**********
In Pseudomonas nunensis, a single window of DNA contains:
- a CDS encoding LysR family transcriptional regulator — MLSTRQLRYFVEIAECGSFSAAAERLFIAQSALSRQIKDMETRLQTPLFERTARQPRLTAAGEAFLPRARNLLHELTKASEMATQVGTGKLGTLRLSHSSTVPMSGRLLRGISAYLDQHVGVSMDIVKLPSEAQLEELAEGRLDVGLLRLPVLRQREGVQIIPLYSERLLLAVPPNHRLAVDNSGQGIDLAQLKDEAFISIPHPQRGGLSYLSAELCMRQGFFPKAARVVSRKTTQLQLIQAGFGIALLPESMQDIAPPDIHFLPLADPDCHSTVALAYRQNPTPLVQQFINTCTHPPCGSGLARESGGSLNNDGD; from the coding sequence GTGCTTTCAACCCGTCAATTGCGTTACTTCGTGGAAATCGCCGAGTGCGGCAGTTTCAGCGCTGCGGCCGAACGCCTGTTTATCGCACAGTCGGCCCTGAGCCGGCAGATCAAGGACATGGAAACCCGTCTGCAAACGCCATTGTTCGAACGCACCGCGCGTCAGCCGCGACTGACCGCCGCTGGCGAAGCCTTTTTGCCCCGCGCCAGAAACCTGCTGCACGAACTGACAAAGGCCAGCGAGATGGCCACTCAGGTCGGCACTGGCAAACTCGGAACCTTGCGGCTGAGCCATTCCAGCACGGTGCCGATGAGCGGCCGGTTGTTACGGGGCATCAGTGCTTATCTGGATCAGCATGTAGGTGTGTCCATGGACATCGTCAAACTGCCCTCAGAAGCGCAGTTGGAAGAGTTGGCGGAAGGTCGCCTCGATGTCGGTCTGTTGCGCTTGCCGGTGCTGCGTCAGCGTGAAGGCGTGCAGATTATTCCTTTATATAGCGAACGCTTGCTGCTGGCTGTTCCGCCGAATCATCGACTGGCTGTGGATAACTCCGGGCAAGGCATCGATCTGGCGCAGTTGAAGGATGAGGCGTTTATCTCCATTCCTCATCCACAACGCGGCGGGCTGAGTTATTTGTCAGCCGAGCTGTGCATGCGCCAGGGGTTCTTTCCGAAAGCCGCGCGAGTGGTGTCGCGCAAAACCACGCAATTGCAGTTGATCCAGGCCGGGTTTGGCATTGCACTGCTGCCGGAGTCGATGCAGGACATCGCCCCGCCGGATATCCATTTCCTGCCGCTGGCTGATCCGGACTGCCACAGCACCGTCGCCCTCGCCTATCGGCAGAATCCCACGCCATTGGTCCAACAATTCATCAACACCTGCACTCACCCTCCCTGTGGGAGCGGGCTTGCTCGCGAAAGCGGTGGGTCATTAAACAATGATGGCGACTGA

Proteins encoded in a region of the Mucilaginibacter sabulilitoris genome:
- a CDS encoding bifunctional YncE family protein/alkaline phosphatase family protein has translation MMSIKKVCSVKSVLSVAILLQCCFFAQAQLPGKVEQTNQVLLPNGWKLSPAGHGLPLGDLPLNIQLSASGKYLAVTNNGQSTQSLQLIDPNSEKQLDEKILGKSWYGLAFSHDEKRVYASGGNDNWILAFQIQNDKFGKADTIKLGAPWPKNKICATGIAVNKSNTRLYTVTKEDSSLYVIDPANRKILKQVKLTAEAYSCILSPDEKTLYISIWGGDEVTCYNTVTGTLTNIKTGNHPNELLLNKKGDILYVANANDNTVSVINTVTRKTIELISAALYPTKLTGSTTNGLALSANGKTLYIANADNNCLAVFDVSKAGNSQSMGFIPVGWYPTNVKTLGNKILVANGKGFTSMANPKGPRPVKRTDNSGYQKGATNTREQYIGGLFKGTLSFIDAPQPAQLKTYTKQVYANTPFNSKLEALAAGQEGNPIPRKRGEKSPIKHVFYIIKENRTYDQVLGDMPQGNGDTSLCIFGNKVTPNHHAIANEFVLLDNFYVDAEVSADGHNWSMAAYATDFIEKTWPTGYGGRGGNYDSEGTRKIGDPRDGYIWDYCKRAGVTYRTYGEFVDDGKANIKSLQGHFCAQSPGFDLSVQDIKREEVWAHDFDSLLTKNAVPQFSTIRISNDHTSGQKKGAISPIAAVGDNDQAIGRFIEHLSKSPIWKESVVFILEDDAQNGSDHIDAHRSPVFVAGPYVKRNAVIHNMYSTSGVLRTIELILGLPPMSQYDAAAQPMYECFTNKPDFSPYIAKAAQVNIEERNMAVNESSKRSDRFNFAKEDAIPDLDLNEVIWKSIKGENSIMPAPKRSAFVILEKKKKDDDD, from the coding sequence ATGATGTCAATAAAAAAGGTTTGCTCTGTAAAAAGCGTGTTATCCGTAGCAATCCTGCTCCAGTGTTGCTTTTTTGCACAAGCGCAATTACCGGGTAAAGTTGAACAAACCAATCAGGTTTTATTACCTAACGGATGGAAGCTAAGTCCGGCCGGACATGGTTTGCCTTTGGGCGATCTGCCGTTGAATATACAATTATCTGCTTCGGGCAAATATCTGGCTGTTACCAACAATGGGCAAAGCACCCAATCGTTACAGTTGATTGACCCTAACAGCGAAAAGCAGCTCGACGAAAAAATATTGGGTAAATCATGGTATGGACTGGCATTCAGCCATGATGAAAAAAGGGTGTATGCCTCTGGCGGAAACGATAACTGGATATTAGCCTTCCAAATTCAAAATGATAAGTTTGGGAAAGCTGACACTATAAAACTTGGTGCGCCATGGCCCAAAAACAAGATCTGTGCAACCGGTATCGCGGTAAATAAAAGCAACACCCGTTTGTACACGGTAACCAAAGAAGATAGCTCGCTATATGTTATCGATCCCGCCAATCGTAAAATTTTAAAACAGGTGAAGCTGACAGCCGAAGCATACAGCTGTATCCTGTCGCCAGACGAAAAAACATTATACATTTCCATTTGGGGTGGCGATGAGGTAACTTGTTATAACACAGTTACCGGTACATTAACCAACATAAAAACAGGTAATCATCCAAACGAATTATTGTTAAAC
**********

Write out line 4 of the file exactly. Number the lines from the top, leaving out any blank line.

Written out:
- a CDS encoding bifunctional YncE family protein/alkaline phosphatase family protein has translation MMSIKKVCSVKSVLSVAILLQCCFFAQAQLPGKVEQTNQVLLPNGWKLSPAGHGLPLGDLPLNIQLSASGKYLAVTNNGQSTQSLQLIDPNSEKQLDEKILGKSWYGLAFSHDEKRVYASGGNDNWILAFQIQNDKFGKADTIKLGAPWPKNKICATGIAVNKSNTRLYTVTKEDSSLYVIDPANRKILKQVKLTAEAYSCILSPDEKTLYISIWGGDEVTCYNTVTGTLTNIKTGNHPNELLLNKKGDILYVANANDNTVSVINTVTRKTIELISAALYPTKLTGSTTNGLALSANGKTLYIANADNNCLAVFDVSKAGNSQSMGFIPVGWYPTNVKTLGNKILVANGKGFTSMANPKGPRPVKRTDNSGYQKGATNTREQYIGGLFKGTLSFIDAPQPAQLKTYTKQVYANTPFNSKLEALAAGQEGNPIPRKRGEKSPIKHVFYIIKENRTYDQVLGDMPQGNGDTSLCIFGNKVTPNHHAIANEFVLLDNFYVDAEVSADGHNWSMAAYATDFIEKTWPTGYGGRGGNYDSEGTRKIGDPRDGYIWDYCKRAGVTYRTYGEFVDDGKANIKSLQGHFCAQSPGFDLSVQDIKREEVWAHDFDSLLTKNAVPQFSTIRISNDHTSGQKKGAISPIAAVGDNDQAIGRFIEHLSKSPIWKESVVFILEDDAQNGSDHIDAHRSPVFVAGPYVKRNAVIHNMYSTSGVLRTIELILGLPPMSQYDAAAQPMYECFTNKPDFSPYIAKAAQVNIEERNMAVNESSKRSDRFNFAKEDAIPDLDLNEVIWKSIKGENSIMPAPKRSAFVILEKKKKDDDD, from the coding sequence ATGATGTCAATAAAAAAGGTTTGCTCTGTAAAAAGCGTGTTATCCGTAGCAATCCTGCTCCAGTGTTGCTTTTTTGCACAAGCGCAATTACCGGGTAAAGTTGAACAAACCAATCAGGTTTTATTACCTAACGGATGGAAGCTAAGTCCGGCCGGACATGGTTTGCCTTTGGGCGATCTGCCGTTGAATATACAATTATCTGCTTCGGGCAAATATCTGGCTGTTACCAACAATGGGCAAAGCACCCAATCGTTACAGTTGATTGACCCTAACAGCGAAAAGCAGCTCGACGAAAAAATATTGGGTAAATCATGGTATGGACTGGCATTCAGCCATGATGAAAAAAGGGTGTATGCCTCTGGCGGAAACGATAACTGGATATTAGCCTTCCAAATTCAAAATGATAAGTTTGGGAAAGCTGACACTATAAAACTTGGTGCGCCATGGCCCAAAAACAAGATCTGTGCAACCGGTATCGCGGTAAATAAAAGCAACACCCGTTTGTACACGGTAACCAAAGAAGATAGCTCGCTATATGTTATCGATCCCGCCAATCGTAAAATTTTAAAACAGGTGAAGCTGACAGCCGAAGCATACAGCTGTATCCTGTCGCCAGACGAAAAAACATTATACATTTCCATTTGGGGTGGCGATGAGGTAACTTGTTATAACACAGTTACCGGTACATTAACCAACATAAAAACAGGTAATCATCCAAACGAATTATTGTTAAAC